I need a photo of him. If you can help, please contact me.


     Frank Kastory, (April 11, 1883-----), now a Florida citrus grower between tornadoes, was educated in Budapest and became a tool and diemaker and well-informed on internal combustion engines.
     The appearance of Ladis Lewkowicz and his Anzani-Bleriot in 1909 stirred the emotions and Kastory signed up with the bearded one for a tour of Hungary, Austria and France. In Paris the two built a new plane of the same model and brought it to America where Lewkowicz started a school at Mineola and flew exhibitions in the South. One day the engine quit Ladis over New York and the plane was glided to a landing across the Hudson in New Jersey.
     In the meantime, he had become an American citizen, April 23, 1910.
     In 1911 he left behind his troubles with the Anzani and went to work for Rex Smith at College Park, Washington, where he taught himself to fly the Smith machine with the 100 h.p. Emerson two-cycle engine. The Fox company, also of Wshington, then engaged him as technical adviser and test pilot for their Curtiss-type with Fox two-cycle engine. At that time the Fox and the Christmas machines were in the same hangar at College Park which made the Chief Signal Officer had made available to civilian enterprises. Lieutenants Arnold, Kirtland and Milling were flying here at the time.
     In 1912 he removed to Cicero Field, Chicago, with the National Airplane Co., then experimenting with a Nieuport type machine and a biplane, still in crates, built by a Russian flyer. Kastory offered to fly it, though assured it had never left the ground. He assembled it and flew it, Roberts engine and all, for his FAI certificate 261 of Aug. 12, 1913.
     He was next hired as instructor and exhibition pilot by the Keller and Partridge Aviation School, filling side dates for the Ternopole Aviation Co. Various planes of other owners were tested between times.BR>      In 1915 he associated himself with the Anderson Aviation Co., Anderson, Ind., which had a so-called military tractor with a Sturtevant six which would not fly. Kastory tinkered with it and managed to get it to stagger into the air but there was insufficient space for maneuvering and it never crossed the sonic barrier.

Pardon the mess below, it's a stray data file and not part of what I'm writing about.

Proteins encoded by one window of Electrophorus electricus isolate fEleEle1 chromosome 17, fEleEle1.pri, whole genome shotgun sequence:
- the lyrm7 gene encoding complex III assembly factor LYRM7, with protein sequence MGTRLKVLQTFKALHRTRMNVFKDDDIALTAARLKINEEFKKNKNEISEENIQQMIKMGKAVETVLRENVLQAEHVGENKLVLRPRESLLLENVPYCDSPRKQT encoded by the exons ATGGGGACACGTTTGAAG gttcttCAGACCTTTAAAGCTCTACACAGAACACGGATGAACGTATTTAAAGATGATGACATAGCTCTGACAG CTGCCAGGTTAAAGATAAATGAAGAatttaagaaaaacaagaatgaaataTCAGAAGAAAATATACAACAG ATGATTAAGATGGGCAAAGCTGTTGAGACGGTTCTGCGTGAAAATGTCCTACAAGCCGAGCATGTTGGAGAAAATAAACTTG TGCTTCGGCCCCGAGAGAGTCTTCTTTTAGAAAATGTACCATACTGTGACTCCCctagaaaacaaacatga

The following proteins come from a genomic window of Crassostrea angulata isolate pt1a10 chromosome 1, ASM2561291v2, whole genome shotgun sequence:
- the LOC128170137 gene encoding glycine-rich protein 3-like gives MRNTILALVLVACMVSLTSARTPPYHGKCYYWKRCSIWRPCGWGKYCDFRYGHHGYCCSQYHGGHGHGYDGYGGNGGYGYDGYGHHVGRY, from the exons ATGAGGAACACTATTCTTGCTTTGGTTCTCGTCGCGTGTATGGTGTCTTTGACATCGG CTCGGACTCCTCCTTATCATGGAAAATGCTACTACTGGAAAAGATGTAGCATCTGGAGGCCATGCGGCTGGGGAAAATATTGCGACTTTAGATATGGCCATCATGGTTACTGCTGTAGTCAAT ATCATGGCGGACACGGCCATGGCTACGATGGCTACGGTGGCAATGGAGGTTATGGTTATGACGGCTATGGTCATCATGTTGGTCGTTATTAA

He was in fourteen accidents in the period 1909-1917 with but scratches. "Luck and I had a glorious time after all, and I would gladly do it over again." But he got married in 1917 and that was the end of his aviation career.
from CHIRP, APRIL 1, 1950 - NUMBER 43
courtesy of Steve Remington - CollectAir

     If you search for "Frank Kastory" +aviation, using the Google search engine, (7-2-11), you will find about 103 links. Perhaps one of the most helpful is the following.

Cicero Flying Field
     You will find several references to Frank on Carroll Gray's website. You will probably want to use the FIND function on "Kastory" to find each entry.

Frank Kastory died in 1966
From The Early Birds of Aviation
Roster of Members
January 1, 1993

Editor's Note:
If you have any more information on this Early Bird,
please contact me.
E-mail to Ralph Cooper

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